For Immediate Release: February 19, 2019
Contact: Nancy Jackson (213) 978-1960
The Ethics Commission voted unanimously today to approve the most comprehensive set of restrictions on contributions and fundraising since the Ethics Commission was first established. The ban would prohibit campaign contributions to City candidates from non-individuals (businesses and other entities) and from individuals who are parties to a discretionary land use entitlement, including developers. The ban would extend to fundraising and bundling and would apply to any committee controlled by a City officeholder or candidate.
The Ethics Commission also voted to prohibit elected officials from asking restricted sources to make donations to third parties, referred to under state law as behested payments. A restricted source includes a lobbyist, a lobbying firm, a bidder, a contractor, a person who has attempted to influence the elected official in the previous 12 months, and a person who has been a party to a proceeding involving a permit or entitlement that was pending in the previous 12 months before the elected official or a body to which the elected official belongs. The vote also approved four exceptions to the ban, for states of emergency, solicitations communicated to the general public, services provided to the City, and grant applications on behalf of the City.
“The Ethics Commission took a strong stand today for ethical, accessible, and transparent government,” said Ethics Commission President Melinda Murray. “The Ethics Commission exists to help foster confidence in the way the City operates, and we believe today’s reforms are essential to restoring public trust.”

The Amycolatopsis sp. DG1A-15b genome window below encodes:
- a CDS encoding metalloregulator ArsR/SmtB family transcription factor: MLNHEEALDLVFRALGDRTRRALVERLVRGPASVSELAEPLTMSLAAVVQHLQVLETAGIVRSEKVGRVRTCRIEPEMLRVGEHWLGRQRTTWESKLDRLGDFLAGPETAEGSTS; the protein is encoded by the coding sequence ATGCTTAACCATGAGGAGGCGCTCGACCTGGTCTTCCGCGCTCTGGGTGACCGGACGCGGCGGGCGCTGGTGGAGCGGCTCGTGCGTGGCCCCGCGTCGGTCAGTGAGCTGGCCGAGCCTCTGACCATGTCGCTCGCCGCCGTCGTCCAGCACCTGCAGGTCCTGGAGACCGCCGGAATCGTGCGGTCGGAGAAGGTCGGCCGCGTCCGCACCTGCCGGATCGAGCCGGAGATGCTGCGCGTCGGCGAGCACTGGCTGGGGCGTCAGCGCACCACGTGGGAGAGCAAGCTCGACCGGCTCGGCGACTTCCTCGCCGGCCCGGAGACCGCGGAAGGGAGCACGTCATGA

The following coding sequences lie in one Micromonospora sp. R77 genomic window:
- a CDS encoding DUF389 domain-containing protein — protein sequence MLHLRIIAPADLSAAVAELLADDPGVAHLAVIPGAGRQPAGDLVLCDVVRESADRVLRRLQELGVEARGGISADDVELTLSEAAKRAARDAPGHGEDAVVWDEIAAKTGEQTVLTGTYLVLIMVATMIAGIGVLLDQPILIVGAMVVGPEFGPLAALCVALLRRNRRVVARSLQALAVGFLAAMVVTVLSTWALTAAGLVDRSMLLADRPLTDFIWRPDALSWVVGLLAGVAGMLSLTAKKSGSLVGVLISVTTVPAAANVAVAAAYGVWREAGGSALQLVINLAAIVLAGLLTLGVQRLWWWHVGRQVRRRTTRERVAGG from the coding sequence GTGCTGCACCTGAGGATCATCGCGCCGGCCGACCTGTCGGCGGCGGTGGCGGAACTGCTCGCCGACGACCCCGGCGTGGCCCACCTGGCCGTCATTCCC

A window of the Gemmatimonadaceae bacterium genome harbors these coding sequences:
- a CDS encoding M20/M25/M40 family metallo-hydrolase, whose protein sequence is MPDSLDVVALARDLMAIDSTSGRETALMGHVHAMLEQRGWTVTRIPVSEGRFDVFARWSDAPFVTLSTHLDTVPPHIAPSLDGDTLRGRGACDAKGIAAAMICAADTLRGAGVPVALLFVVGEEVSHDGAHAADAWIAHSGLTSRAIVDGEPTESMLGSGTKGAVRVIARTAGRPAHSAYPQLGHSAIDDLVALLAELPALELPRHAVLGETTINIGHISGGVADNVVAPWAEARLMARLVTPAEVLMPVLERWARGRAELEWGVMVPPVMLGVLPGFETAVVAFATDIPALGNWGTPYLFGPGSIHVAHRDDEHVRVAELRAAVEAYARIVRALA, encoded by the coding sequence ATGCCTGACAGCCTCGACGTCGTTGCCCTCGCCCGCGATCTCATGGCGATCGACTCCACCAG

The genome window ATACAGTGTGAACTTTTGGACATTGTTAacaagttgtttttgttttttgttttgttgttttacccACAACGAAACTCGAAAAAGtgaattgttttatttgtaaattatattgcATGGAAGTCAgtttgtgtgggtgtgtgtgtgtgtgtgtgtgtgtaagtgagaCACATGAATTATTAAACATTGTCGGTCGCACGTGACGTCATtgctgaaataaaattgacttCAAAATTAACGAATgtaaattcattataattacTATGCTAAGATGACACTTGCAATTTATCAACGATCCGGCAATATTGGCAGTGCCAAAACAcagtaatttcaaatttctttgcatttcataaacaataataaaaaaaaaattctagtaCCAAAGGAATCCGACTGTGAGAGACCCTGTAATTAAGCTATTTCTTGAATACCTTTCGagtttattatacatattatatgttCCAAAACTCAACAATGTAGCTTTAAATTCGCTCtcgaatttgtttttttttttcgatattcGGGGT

In another item, the Ethics Commission voted to promote participation in the electoral process by reducing the number and value of contributions that a City candidate must collect in order to qualify for public matching funds. The approved amounts are based on one-seventh of the per-person contribution limit and, under current law, would be $11,400 for City Council candidates, $32,100 for City Attorney and Controller candidates, and $64,200 for Mayoral candidates. Finally, the Ethics Commission voted to clarify the requirement that candidates must participate in a debate or conduct a town hall meeting to qualify for public funds.
Amendments to City law that are approved by the Ethics Commission must be adopted by the City Council to become effective. The amendments approved at today’s meeting will be forwarded to the City Council for their consideration and action.
Campaign contributions and behested payments that are reported may be searched and viewed through the Public Data Portal.
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The Ethics Commission was created by Los Angeles voters in 1990 to impartially administer and enforce the City’s governmental ethics, campaign financing, and lobbying laws.